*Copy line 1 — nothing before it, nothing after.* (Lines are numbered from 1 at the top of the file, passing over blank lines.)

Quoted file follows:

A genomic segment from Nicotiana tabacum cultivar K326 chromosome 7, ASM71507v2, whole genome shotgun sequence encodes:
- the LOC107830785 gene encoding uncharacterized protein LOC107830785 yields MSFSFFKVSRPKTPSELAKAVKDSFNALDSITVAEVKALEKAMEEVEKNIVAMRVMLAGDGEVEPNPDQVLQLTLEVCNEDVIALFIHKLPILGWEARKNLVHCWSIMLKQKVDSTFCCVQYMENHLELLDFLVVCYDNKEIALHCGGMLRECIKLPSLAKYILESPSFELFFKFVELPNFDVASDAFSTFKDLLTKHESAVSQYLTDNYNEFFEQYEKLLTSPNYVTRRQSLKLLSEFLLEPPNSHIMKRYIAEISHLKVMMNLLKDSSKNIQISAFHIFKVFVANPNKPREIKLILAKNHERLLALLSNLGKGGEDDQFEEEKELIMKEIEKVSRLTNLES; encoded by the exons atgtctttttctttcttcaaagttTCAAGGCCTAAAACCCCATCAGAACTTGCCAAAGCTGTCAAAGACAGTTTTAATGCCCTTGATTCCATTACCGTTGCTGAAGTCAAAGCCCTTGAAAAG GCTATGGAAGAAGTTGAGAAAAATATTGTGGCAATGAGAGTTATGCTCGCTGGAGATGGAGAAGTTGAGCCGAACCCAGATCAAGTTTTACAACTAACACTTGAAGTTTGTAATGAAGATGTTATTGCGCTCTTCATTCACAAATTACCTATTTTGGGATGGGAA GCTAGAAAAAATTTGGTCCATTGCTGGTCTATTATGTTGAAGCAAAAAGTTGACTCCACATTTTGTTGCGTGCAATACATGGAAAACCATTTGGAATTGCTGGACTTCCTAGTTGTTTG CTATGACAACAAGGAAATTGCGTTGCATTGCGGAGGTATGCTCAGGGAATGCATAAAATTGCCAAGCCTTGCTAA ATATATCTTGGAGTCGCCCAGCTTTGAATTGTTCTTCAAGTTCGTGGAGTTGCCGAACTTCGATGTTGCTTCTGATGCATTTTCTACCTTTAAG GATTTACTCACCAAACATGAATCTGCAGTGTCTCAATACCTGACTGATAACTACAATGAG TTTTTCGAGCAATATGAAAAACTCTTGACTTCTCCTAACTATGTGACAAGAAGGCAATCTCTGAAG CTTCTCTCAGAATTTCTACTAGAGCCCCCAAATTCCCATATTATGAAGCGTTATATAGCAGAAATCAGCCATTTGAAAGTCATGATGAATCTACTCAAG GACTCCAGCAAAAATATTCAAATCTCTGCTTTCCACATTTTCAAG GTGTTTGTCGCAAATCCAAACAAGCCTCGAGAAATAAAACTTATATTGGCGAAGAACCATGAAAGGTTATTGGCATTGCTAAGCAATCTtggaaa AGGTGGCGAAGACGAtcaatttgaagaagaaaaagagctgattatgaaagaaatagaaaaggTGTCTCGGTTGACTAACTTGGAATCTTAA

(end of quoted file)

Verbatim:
A genomic segment from Nicotiana tabacum cultivar K326 chromosome 7, ASM71507v2, whole genome shotgun sequence encodes: